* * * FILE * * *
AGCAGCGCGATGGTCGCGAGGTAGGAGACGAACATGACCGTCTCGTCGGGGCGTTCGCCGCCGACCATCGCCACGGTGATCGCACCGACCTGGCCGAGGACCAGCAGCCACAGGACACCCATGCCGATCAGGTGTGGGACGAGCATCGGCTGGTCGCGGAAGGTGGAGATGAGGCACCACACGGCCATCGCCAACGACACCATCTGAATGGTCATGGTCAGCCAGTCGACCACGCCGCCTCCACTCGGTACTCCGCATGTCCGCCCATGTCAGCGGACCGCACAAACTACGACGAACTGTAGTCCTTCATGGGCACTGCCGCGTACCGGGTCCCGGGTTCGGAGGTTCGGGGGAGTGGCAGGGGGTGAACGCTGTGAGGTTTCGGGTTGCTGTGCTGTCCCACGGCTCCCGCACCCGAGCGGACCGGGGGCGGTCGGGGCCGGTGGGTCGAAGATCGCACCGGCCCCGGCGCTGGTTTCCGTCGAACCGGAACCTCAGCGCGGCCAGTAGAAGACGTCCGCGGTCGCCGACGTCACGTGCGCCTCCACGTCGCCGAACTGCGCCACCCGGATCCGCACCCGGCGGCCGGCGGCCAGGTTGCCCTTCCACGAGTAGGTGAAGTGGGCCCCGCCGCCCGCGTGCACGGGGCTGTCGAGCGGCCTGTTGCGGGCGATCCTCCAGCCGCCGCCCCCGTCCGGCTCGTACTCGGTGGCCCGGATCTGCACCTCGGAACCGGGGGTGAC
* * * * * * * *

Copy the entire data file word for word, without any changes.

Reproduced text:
AGCAGCGCGATGGTCGCGAGGTAGGAGACGAACATGACCGTCTCGTCGGGGCGTTCGCCGCCGACCATCGCCACGGTGATCGCACCGACCTGGCCGAGGACCAGCAGCCACAGGACACCCATGCCGATCAGGTGTGGGACGAGCATCGGCTGGTCGCGGAAGGTGGAGATGAGGCACCACACGGCCATCGCCAACGACACCATCTGAATGGTCATGGTCAGCCAGTCGACCACGCCGCCTCCACTCGGTACTCCGCATGTCCGCCCATGTCAGCGGACCGCACAAACTACGACGAACTGTAGTCCTTCATGGGCACTGCCGCGTACCGGGTCCCGGGTTCGGAGGTTCGGGGGAGTGGCAGGGGGTGAACGCTGTGAGGTTTCGGGTTGCTGTGCTGTCCCACGGCTCCCGCACCCGAGCGGACCGGGGGCGGTCGGGGCCGGTGGGTCGAAGATCGCACCGGCCCCGGCGCTGGTTTCCGTCGAACCGGAACCTCAGCGCGGCCAGTAGAAGACGTCCGCGGTCGCCGACGTCACGTGCGCCTCCACGTCGCCGAACTGCGCCACCCGGATCCGCACCCGGCGGCCGGCGGCCAGGTTGCCCTTCCACGAGTAGGTGAAGTGGGCCCCGCCGCCCGCGTGCACGGGGCTGTCGAGCGGCCTGTTGCGGGCGATCCTCCAGCCGCCGCCCCCGTCCGGCTCGTACTCGGTGGCCCGGATCTGCACCTCGGAACCGGGGGTGAC